Anne is a memory care patient in long-term chronic care at Hebrew Rehabilitation Center Roslindale. To learn more about our memory care offerings, please click here.
Families personally affected by Alzheimer’s disease or dementia are robbed of many things others take for granted, but though speech and other faculties may decline, a person’s light and spirit are indelible. Now living with advanced dementia, Anne radiates kindness and warmth and is a valued member of our community. See her story.
For the past 13 years, Hebrew SeniorLife has welcomed full-time German volunteers to support programming in our communities. These young volunteers, typically 18 or 19 years old, have all come to us through Action Reconciliation Service for Peace, an organization that has been sending volunteers around the globe for over 50 years to work in communities that suffered from the crimes and horrors of Nazi Germany.
We all want to model healthy aging behaviors, but the concept packs so much into two words that setting “healthy aging” goals can make achievement feel distantly attainable. One way to bring it closer to home is to partake in Healthy Aging® Month, a national health observance occurring each September to remind us of the concrete ways we can work the concepts of healthy aging into our life styles.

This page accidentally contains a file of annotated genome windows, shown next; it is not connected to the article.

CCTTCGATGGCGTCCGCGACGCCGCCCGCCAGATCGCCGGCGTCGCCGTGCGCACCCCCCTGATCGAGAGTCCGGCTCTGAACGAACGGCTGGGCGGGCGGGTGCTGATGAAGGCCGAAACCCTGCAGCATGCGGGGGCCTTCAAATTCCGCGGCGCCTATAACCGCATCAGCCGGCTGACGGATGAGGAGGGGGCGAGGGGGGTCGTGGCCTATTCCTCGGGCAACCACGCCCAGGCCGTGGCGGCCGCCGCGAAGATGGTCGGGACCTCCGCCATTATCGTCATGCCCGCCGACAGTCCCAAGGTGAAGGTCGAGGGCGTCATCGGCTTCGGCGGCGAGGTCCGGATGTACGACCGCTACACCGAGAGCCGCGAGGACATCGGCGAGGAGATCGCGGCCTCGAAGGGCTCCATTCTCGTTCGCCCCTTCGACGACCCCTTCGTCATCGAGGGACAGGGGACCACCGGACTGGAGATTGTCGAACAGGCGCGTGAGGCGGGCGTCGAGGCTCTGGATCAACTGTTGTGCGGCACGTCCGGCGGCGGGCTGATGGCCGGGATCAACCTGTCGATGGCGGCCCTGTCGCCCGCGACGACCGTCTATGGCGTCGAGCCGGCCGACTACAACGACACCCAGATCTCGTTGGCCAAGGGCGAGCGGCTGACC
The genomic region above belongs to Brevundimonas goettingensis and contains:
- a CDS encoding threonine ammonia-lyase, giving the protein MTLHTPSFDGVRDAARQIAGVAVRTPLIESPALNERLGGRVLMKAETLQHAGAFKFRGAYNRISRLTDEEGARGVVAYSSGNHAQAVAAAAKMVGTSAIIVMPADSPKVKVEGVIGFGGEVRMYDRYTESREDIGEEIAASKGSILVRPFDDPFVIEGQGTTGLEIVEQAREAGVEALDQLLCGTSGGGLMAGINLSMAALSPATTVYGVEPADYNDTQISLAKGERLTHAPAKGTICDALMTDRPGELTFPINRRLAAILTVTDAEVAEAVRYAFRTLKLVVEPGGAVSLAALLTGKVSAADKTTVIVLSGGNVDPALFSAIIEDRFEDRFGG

Be they age seventy-five or ninety-five, residents at NewBridge on the Charles bring with them a lifetime of experiences upon moving into our independent living community in Dedham, Massachusetts. 97-year-old Irving Silverman is no exception.
You’ve been with Hebrew SeniorLife for several years. Can you share a little about your background and your career at HSL?
I came to Boston from Spain on a Fulbright scholarship to do a masters-level viola performance degree at New England Conservatory. In Boston, I discovered the incredible world of music therapy and the field fascinated me. I found that the combination of science and art was a calling and a home for me in a way I never experienced as a performer or teacher. I then earned a second master’s degree in expressive art therapy at Lesley University and became a licensed mental health counselor.
Independence Day is just around the corner, and for most of us, this marks the official beginning of the summer slow-down. It’s a time when we gather around the BBQ, at the beach, or beside the pool with our family, friends, and a heaping scoop of macaroni salad. We share war stories of the winter weather we’ve left behind, and look forward to the next few months of warm, sunny days. What we rarely do, and probably should, is remember what Independence Day is truly about, and reflect on our role as American citizens.